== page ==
I'm not quite clear on the exact nature of the treaty, but there is a specific agreement between the United States and Great Britian that allows only two foreign carriers gates at Heathrow. All others must used Gatwick or another airport in Britain, such as Manchester. I do not believe there are any restrictions like that at any other airport in the U.K.
After WWII, the main route to Europe was via ocean liner. In 1956, the sinking of the beautiful Italian liner Andrea Doria was an eerie signal of the decline of transatlantic traffic on large passenger liners, and the beginning of mass travel to/from Europe on the airplane.
At that time, service was provided by three transatlantic airlines plying the route from LHR
to the New York area - British Overseas Airways Corporation (BOAC), Pan Am, and TWA. As larger jets became available, these routes became enormous cash cows for their airlines.
As BOAC and BEA merged into British Airways, this new company immediately became the dominant airline at LHR
, and, as the official symbol of Britain, was very closely tied to the British Parliament. At the request of BA
, a treaty was signed with the U.S. restricting American transatlantic landing rights at Heathow to just two U.S. airlines, the great dowagers of the skies Pan Am and TWA. The small size and limited gate space were the "official" reasons. This is the reason that Richard Branson is so Anti-BA - it really took an act of Parliament for him to secure landing rights at LHR
fought it vociferously all the way.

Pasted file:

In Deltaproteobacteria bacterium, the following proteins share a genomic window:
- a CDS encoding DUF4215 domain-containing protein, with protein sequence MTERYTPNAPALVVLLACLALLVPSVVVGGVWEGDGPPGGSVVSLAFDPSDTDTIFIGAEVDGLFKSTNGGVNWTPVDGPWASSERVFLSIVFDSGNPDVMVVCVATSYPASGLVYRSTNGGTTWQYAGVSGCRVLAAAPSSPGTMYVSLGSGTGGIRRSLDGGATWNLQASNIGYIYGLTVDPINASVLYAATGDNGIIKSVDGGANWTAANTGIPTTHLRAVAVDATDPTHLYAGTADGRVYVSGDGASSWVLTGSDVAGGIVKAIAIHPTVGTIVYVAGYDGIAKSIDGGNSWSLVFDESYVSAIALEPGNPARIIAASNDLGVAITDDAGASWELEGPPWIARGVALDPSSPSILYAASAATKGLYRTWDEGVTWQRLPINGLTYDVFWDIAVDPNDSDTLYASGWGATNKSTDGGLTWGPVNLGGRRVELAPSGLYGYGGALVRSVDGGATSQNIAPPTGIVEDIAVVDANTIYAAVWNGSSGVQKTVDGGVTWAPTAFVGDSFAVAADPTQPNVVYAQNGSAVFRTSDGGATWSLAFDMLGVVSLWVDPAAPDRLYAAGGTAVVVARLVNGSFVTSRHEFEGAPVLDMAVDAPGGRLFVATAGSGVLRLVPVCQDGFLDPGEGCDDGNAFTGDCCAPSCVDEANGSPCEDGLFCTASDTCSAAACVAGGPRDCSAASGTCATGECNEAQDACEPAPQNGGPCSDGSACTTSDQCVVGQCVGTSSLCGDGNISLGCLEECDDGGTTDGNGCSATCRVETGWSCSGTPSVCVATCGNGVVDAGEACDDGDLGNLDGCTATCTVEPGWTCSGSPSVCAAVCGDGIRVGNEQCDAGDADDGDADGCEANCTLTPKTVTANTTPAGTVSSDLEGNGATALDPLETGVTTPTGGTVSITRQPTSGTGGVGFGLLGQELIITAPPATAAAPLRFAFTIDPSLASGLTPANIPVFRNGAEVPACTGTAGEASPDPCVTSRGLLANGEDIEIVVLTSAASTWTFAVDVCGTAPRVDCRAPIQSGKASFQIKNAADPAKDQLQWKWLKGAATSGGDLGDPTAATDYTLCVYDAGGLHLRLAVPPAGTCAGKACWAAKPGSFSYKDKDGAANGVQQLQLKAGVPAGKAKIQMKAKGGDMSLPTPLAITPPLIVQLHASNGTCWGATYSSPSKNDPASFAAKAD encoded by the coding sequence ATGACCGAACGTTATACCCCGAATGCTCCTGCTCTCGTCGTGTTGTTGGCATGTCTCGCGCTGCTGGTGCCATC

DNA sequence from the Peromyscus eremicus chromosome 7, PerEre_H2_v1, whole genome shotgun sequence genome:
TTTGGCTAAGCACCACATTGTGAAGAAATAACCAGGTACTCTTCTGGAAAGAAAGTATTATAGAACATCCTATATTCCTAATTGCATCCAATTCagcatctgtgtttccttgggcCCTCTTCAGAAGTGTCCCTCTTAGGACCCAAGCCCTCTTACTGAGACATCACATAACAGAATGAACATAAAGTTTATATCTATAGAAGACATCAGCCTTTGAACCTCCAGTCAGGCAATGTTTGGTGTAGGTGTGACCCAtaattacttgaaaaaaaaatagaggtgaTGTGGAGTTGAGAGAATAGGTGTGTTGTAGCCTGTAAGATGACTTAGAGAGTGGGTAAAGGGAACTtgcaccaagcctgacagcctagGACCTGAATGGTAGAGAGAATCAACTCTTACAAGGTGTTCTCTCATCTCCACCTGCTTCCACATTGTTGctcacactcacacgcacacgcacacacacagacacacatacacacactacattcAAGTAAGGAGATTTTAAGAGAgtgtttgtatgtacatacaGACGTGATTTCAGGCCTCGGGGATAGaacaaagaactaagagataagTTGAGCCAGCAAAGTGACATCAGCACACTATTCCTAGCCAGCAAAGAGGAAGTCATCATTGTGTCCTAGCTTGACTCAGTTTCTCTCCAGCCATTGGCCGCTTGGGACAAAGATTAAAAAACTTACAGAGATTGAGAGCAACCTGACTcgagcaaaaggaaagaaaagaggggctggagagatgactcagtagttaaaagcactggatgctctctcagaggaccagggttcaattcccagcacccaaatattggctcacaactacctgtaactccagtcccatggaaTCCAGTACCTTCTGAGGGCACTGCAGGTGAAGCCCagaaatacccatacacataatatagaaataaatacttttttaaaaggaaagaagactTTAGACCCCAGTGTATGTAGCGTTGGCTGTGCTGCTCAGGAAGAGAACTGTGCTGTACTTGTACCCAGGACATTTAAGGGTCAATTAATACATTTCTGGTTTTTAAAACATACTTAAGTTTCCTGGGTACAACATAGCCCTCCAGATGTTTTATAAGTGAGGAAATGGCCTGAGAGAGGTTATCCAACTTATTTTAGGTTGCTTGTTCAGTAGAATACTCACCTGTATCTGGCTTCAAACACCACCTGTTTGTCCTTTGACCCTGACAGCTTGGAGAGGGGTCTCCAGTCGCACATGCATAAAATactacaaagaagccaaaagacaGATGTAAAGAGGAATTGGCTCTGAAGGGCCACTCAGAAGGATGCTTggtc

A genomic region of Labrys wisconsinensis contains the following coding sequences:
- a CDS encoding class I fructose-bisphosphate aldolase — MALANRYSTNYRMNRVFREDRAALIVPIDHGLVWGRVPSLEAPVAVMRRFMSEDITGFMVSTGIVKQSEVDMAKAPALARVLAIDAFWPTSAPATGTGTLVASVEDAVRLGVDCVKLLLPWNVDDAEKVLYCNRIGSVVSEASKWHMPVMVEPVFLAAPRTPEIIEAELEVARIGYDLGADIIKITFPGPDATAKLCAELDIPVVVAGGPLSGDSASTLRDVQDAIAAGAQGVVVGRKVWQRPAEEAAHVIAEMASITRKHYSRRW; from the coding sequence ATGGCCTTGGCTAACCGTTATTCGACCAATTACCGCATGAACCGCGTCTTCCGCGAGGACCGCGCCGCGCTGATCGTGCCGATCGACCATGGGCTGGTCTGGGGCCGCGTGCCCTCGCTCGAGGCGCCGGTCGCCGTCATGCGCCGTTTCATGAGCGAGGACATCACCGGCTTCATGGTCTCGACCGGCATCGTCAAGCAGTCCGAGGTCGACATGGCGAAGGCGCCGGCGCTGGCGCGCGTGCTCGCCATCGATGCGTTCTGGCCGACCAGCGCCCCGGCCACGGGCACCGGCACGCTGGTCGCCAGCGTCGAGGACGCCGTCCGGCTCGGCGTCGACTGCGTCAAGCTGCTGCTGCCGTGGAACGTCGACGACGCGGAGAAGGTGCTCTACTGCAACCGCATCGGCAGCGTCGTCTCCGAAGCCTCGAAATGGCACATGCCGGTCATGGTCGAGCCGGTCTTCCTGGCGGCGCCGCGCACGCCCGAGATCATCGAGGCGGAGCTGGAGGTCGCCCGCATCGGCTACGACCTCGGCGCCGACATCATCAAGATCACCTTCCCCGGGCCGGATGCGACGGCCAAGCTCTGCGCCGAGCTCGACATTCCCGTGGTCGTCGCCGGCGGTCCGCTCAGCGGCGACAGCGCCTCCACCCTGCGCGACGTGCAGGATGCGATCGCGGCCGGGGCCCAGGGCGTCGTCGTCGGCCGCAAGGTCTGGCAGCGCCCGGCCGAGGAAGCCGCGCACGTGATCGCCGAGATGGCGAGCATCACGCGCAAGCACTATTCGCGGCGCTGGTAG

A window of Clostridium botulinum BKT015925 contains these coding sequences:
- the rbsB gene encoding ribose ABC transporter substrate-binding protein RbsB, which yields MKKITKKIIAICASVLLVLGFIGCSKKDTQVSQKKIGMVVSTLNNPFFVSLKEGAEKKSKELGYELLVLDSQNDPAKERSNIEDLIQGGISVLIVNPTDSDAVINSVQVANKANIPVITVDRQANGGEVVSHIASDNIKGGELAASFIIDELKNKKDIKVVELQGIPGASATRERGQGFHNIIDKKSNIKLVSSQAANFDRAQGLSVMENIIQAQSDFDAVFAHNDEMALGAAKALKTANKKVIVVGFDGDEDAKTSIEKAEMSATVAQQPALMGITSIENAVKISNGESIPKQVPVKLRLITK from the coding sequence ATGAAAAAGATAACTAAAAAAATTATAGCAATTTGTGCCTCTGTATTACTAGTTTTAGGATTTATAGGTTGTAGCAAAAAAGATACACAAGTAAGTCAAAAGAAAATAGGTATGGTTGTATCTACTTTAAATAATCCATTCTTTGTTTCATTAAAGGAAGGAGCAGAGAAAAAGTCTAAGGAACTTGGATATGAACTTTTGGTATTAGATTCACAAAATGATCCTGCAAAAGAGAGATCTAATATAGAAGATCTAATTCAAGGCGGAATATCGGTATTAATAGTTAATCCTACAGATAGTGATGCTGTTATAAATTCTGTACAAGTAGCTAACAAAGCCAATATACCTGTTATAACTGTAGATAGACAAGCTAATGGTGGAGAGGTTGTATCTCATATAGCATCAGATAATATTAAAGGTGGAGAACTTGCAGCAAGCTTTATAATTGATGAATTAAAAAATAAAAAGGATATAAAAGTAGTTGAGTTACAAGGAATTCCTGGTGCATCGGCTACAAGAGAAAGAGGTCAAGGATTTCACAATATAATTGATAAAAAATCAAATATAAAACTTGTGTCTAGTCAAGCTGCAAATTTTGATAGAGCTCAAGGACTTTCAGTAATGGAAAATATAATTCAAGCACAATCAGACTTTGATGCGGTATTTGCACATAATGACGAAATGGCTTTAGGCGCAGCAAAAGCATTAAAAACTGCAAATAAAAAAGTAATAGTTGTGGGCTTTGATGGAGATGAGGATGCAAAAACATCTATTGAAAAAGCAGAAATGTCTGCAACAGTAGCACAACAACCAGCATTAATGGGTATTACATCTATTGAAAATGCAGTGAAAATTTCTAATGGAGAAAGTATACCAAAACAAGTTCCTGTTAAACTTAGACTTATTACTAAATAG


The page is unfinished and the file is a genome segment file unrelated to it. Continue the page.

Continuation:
In the late '80's, financially strapped Pan Am sold their landing rights to United. In an eerie premonition of its eventual collapse, TWA sold their landing rights to American (at WAY under the amount that it was really worth) on July 17, 1996, tragically at almost the exact same time flight 800 crashed.
The agreement is still in place. London has a strange system, actually - most cities don't have several international airports in the general vicinity, usually one big international airport with smaller, regional airports somewhat closer in (Paris, Milan, Rome). London has numerous international airports in its metro area - City, Heathrow, Gatwick, and Stansted - all capable of handling international flights (and all but City capable of dealing with long-range large airplanes), but Heathrow is the most desirable based on its combination of location, destinations, and even glamour. Most airlines that fly into LGW
would gladly switch to LHR
if it were possible.
I do not know if the opening of the new terminal five at LHR
will open up any new landing slots. Since the runway restrictions will remain (one runway is used for take-offs, the other for landings, and at mid-afternoon, the usage switches in courtesy to the residents at the end of the runways - along with an 11:30 PM
- 6:00 AM
take-off curfew), I have a feeling this will just be for BA
to consolidate some services at LHR
. We shall see.
Pan Am:The World's Most Experienced Airline - P(oor) S(ailor's) A(irline): San Diego's Hometown Airline-Catch Our Smile!